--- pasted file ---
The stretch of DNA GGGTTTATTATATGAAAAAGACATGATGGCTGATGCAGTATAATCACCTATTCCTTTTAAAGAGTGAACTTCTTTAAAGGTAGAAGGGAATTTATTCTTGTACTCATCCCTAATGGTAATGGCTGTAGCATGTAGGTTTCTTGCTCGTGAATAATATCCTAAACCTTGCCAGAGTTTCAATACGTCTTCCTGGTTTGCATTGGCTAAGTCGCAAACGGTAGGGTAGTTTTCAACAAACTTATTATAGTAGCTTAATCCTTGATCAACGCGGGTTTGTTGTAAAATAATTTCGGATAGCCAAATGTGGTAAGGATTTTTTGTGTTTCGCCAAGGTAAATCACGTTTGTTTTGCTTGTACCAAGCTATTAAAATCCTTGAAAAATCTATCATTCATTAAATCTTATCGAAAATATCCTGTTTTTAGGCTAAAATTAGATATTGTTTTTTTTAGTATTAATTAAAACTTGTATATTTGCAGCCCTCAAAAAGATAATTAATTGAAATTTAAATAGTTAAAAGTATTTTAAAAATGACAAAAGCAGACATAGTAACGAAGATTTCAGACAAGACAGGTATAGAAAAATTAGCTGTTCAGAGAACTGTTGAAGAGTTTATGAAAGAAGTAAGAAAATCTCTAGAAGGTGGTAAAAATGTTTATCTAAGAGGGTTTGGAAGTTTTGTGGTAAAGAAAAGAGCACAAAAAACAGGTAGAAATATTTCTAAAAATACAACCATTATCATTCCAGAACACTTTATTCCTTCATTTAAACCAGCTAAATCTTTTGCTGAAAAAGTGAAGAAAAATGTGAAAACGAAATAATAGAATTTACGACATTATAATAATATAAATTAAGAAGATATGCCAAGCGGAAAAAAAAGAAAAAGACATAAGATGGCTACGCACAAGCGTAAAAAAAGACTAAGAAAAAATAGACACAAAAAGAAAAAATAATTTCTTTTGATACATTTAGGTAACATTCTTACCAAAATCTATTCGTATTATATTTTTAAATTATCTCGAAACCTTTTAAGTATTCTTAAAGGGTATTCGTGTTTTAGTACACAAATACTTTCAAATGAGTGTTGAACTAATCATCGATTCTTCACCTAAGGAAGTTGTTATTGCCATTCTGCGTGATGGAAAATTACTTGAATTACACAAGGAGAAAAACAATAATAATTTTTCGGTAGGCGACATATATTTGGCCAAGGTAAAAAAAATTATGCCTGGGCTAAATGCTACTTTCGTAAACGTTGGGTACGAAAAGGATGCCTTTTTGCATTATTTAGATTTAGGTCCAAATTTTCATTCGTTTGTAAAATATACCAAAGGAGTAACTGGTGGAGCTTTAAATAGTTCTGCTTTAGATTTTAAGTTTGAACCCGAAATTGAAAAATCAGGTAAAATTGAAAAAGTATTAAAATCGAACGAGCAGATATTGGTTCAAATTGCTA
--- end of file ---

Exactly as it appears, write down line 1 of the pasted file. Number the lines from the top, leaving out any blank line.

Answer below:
The stretch of DNA GGGTTTATTATATGAAAAAGACATGATGGCTGATGCAGTATAATCACCTATTCCTTTTAAAGAGTGAACTTCTTTAAAGGTAGAAGGGAATTTATTCTTGTACTCATCCCTAATGGTAATGGCTGTAGCATGTAGGTTTCTTGCTCGTGAATAATATCCTAAACCTTGCCAGAGTTTCAATACGTCTTCCTGGTTTGCATTGGCTAAGTCGCAAACGGTAGGGTAGTTTTCAACAAACTTATTATAGTAGCTTAATCCTTGATCAACGCGGGTTTGTTGTAAAATAATTTCGGATAGCCAAATGTGGTAAGGATTTTTTGTGTTTCGCCAAGGTAAATCACGTTTGTTTTGCTTGTACCAAGCTATTAAAATCCTTGAAAAATCTATCATTCATTAAATCTTATCGAAAATATCCTGTTTTTAGGCTAAAATTAGATATTGTTTTTTTTAGTATTAATTAAAACTTGTATATTTGCAGCCCTCAAAAAGATAATTAATTGAAATTTAAATAGTTAAAAGTATTTTAAAAATGACAAAAGCAGACATAGTAACGAAGATTTCAGACAAGACAGGTATAGAAAAATTAGCTGTTCAGAGAACTGTTGAAGAGTTTATGAAAGAAGTAAGAAAATCTCTAGAAGGTGGTAAAAATGTTTATCTAAGAGGGTTTGGAAGTTTTGTGGTAAAGAAAAGAGCACAAAAAACAGGTAGAAATATTTCTAAAAATACAACCATTATCATTCCAGAACACTTTATTCCTTCATTTAAACCAGCTAAATCTTTTGCTGAAAAAGTGAAGAAAAATGTGAAAACGAAATAATAGAATTTACGACATTATAATAATATAAATTAAGAAGATATGCCAAGCGGAAAAAAAAGAAAAAGACATAAGATGGCTACGCACAAGCGTAAAAAAAGACTAAGAAAAAATAGACACAAAAAGAAAAAATAATTTCTTTTGATACATTTAGGTAACATTCTTACCAAAATCTATTCGTATTATATTTTTAAATTATCTCGAAACCTTTTAAGTATTCTTAAAGGGTATTCGTGTTTTAGTACACAAATACTTTCAAATGAGTGTTGAACTAATCATCGATTCTTCACCTAAGGAAGTTGTTATTGCCATTCTGCGTGATGGAAAATTACTTGAATTACACAAGGAGAAAAACAATAATAATTTTTCGGTAGGCGACATATATTTGGCCAAGGTAAAAAAAATTATGCCTGGGCTAAATGCTACTTTCGTAAACGTTGGGTACGAAAAGGATGCCTTTTTGCATTATTTAGATTTAGGTCCAAATTTTCATTCGTTTGTAAAATATACCAAAGGAGTAACTGGTGGAGCTTTAAATAGTTCTGCTTTAGATTTTAAGTTTGAACCCGAAATTGAAAAATCAGGTAAAATTGAAAAAGTATTAAAATCGAACGAGCAGATATTGGTTCAAATTGCTA